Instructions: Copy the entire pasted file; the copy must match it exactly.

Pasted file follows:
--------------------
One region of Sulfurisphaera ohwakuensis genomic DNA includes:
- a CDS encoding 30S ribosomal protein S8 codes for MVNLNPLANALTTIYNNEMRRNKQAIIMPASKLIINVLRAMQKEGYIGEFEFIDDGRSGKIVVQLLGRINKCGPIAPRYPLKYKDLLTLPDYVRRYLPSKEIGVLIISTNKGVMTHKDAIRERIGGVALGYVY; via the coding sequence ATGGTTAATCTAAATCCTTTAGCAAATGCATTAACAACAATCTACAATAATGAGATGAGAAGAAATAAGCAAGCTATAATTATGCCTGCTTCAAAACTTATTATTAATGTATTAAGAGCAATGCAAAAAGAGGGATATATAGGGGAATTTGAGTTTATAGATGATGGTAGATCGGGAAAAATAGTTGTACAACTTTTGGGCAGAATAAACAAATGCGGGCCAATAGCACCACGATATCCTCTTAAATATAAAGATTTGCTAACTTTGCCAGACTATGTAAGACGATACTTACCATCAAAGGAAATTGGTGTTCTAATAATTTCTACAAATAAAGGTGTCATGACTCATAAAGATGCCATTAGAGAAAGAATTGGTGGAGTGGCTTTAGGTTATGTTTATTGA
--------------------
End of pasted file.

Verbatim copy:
One region of Sulfurisphaera ohwakuensis genomic DNA includes:
- a CDS encoding 30S ribosomal protein S8 codes for MVNLNPLANALTTIYNNEMRRNKQAIIMPASKLIINVLRAMQKEGYIGEFEFIDDGRSGKIVVQLLGRINKCGPIAPRYPLKYKDLLTLPDYVRRYLPSKEIGVLIISTNKGVMTHKDAIRERIGGVALGYVY; via the coding sequence ATGGTTAATCTAAATCCTTTAGCAAATGCATTAACAACAATCTACAATAATGAGATGAGAAGAAATAAGCAAGCTATAATTATGCCTGCTTCAAAACTTATTATTAATGTATTAAGAGCAATGCAAAAAGAGGGATATATAGGGGAATTTGAGTTTATAGATGATGGTAGATCGGGAAAAATAGTTGTACAACTTTTGGGCAGAATAAACAAATGCGGGCCAATAGCACCACGATATCCTCTTAAATATAAAGATTTGCTAACTTTGCCAGACTATGTAAGACGATACTTACCATCAAAGGAAATTGGTGTTCTAATAATTTCTACAAATAAAGGTGTCATGACTCATAAAGATGCCATTAGAGAAAGAATTGGTGGAGTGGCTTTAGGTTATGTTTATTGA